Emails show up instantaneously for me, even when I’m loading them for the first time. I’m on an M1 MacBook Pro and have quite a fast Internet connection (about 350 Mbps download on average).

I use the gmail web interface, mostly because my employer blocked access to Gmail from but allowed it through the web (until recently). On my personal machines I generally use the web app also, for consistency’s sake.

HOWEVER… One thing I haven’t figured out how (if you can at all) do on the web site is sort by sender or subject. So if I want to do that, say to triage a whole bunch of messages quickly, I’ll use (or Outlook or Thunderbird, but usually

Got this working now, in WebCatalog at least. Seems might not have been working as expected in Brave – or maybe I was doing something wrong (more likely).

Goodness. I have WebCatalog (purchased a few years back). This would never have occurred to me. So run the Gmail accounts in WebCatalog, and then manage them online, but kind of as if on a native on-device app… This looks like a winning recipe. Going to uninstall Mimestream, and have a stab at this. Can always go back to Mimestream if it doesn’t stick.

Cannot get this to work – but looks to be super useful. When I hit ? ("/" with or without , it enters either “/” or “?” into the search bar? I presume I need to be in some “mode” for this to work?

This is exactly what I had in mind – many thanks, will give this a go.

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So, I see you have gotten a lot of replies already. Keyboard use is one of the secrets to speedy GMail management. There are lots of good quick reference sheets freely available by searching for “GMail keyboard shortcuts”. I mainly use J and K to move up and down, Enter to read or # to delete. I sometimes also go JXJXJXJXJX# to select, then delete, in this example, five consecutive messages that I can tell from the subject line or sender that I can delete.

In GMail, every “Folder” is a Tag - including the Inbox tag. The Archive option simply removes the “Inbox” tag from your message, moving it out of the Inbox view, but keeping it stored. If the message has multiple Tags, only the “Inbox” tag will be removed and the message will still show up in the other “folders” or “tag collections”.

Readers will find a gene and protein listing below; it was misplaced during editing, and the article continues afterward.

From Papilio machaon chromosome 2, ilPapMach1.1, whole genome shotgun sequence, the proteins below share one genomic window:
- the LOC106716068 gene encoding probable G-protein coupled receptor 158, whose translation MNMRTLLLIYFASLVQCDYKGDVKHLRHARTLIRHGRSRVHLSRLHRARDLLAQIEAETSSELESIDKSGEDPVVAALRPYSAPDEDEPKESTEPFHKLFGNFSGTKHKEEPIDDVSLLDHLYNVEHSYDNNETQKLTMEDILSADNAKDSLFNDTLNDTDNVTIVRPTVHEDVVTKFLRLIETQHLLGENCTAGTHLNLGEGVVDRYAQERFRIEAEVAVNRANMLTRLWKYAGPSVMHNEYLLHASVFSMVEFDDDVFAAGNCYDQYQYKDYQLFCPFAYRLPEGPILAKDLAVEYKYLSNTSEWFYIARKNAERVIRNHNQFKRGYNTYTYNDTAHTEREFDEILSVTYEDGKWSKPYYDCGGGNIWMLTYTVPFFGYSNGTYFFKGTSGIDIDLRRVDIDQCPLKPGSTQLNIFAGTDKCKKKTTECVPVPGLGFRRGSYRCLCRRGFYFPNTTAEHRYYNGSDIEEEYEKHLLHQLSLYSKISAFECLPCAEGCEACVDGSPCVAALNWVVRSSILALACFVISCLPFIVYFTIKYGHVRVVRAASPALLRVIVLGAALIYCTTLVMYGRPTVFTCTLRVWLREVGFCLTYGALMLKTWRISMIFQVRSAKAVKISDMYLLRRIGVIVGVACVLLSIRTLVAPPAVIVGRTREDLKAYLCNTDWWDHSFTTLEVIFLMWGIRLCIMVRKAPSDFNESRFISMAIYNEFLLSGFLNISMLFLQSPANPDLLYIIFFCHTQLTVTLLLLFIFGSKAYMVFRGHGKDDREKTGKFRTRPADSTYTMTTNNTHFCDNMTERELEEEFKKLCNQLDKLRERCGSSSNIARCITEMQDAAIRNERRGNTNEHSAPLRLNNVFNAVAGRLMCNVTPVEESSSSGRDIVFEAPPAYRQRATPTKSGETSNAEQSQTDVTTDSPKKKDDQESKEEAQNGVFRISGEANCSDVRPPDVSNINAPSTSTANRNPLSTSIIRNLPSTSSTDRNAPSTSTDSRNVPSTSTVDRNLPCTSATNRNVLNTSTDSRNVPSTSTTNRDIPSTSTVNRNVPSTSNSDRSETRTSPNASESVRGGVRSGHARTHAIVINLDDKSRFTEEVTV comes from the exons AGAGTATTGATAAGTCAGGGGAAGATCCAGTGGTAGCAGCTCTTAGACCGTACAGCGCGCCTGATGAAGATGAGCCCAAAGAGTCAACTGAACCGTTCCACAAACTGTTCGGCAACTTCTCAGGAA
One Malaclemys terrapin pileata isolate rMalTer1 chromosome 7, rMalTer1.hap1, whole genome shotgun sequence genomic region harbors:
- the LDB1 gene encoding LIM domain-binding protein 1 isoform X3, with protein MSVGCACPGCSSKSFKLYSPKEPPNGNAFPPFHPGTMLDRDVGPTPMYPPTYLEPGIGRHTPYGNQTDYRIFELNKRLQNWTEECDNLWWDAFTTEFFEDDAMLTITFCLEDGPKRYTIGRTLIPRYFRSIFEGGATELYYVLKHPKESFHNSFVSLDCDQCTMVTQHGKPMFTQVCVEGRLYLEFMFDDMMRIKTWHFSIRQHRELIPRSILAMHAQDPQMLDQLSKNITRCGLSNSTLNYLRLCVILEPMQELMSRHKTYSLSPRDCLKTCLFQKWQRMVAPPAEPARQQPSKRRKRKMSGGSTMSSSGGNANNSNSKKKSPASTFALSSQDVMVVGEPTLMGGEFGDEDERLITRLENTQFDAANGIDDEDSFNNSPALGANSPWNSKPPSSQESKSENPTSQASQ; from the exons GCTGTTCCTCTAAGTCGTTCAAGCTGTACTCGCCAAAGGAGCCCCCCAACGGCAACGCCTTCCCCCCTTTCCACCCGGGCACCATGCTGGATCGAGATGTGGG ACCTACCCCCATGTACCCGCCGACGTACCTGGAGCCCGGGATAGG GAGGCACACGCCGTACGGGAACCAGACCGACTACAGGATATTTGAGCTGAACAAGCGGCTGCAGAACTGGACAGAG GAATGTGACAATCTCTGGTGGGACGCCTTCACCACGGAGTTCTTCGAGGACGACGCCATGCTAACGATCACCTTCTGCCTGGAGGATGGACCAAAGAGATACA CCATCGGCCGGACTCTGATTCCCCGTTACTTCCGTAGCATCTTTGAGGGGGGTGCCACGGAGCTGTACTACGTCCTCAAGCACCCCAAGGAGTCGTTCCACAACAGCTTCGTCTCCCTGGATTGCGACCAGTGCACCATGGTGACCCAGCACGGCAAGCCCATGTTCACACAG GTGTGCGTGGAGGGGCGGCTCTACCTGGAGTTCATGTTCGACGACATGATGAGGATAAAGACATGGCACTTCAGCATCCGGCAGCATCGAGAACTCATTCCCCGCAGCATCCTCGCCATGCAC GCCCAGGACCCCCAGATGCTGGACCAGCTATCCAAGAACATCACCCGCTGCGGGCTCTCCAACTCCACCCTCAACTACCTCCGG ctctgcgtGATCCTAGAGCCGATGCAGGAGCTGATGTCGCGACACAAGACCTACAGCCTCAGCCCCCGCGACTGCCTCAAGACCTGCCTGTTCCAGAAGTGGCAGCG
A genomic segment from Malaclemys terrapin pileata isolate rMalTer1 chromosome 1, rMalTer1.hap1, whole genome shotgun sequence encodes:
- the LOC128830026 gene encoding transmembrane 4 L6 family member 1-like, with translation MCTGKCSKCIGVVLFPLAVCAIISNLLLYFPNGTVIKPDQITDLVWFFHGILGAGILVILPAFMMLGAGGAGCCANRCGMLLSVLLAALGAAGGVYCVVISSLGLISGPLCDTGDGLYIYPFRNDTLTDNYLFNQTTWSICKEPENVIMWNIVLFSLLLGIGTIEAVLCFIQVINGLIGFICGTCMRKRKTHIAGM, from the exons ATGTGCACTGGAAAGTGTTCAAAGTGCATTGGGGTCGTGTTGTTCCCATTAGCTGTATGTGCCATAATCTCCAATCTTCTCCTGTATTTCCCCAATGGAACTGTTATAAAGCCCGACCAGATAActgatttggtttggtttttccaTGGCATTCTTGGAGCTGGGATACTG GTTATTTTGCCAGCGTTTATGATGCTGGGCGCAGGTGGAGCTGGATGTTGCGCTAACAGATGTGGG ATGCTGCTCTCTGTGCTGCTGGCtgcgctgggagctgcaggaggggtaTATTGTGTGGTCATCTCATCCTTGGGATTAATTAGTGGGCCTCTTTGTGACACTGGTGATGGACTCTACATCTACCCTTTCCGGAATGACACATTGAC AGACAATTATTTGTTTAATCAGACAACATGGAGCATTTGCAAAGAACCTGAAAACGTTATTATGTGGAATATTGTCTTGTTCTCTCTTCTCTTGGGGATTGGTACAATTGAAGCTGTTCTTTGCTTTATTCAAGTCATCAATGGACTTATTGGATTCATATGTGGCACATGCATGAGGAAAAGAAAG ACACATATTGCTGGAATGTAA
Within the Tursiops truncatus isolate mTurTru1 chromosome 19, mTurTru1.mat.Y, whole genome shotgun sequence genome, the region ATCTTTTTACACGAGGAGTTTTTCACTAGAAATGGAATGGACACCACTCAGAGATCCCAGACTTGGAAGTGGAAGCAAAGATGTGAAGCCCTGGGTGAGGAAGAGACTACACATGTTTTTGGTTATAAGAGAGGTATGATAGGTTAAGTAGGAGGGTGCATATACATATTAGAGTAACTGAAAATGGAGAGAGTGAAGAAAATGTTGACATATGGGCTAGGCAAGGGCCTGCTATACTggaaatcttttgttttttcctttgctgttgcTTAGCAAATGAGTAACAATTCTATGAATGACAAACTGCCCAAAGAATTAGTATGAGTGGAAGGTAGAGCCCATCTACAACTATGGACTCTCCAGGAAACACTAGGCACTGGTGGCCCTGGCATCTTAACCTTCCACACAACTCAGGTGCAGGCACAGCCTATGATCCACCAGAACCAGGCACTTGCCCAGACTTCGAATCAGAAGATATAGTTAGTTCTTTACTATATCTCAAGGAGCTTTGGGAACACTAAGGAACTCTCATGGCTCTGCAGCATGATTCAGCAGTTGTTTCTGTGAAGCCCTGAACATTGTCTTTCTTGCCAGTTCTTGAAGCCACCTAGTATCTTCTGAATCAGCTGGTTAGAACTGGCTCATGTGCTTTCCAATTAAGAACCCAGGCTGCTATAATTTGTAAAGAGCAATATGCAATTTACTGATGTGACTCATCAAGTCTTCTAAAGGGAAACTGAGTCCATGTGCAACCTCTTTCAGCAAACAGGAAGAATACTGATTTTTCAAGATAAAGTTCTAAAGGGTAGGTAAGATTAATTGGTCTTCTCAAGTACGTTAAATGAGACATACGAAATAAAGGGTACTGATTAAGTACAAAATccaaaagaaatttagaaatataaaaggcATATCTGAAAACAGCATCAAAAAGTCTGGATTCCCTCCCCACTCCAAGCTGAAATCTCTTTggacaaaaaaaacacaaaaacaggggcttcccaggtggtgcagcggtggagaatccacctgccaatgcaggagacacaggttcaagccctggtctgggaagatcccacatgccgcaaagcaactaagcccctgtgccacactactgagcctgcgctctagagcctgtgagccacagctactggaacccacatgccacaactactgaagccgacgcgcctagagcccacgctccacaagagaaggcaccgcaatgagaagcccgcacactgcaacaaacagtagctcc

Great I did not know that - thanks.

Also all was not working until I saw this:

Note: These shortcuts won’t work unless keyboard shortcuts are turned on.

Mine were not on - now they are


Just to chime in, I could not imagine a life using emails in a web browser. You just miss so many features.


Then, as mentioned, I created Gmail archive Legacy labels/folders also.

Then, a few times a year I login to Gmail and move the older items from the main folder to the legacy folder (using the gmail web browser).

Important: All legacy folders do NOT “show in imap” so they will not show in apple mail - keeping Mail less cluttered (but still available in Gmail). Also, when I am doing this Gmail moving I will of course quit Apple mail while I am moving everything, then re-open when I am finished with Gmail.

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Oh yes, I did this frequently in Searching for the “sender”, and then actioning those could probably work? Hope so!

In the search field, use the keywords "from: " or "subject: " followed by whatever you are searching for. You can further narrow the search with "in: " to restrict the search to a certain tag, like “Inbox” for instance.

I frequently snooze messages in Gmail. And I create Tasks with a single click that automatically link back to an email. If I have a message open and create a note in Google Keep they are linked, and the note, tagged ‘Related’ will re-appear in the side bar whenever I reopen the message, and vice versa.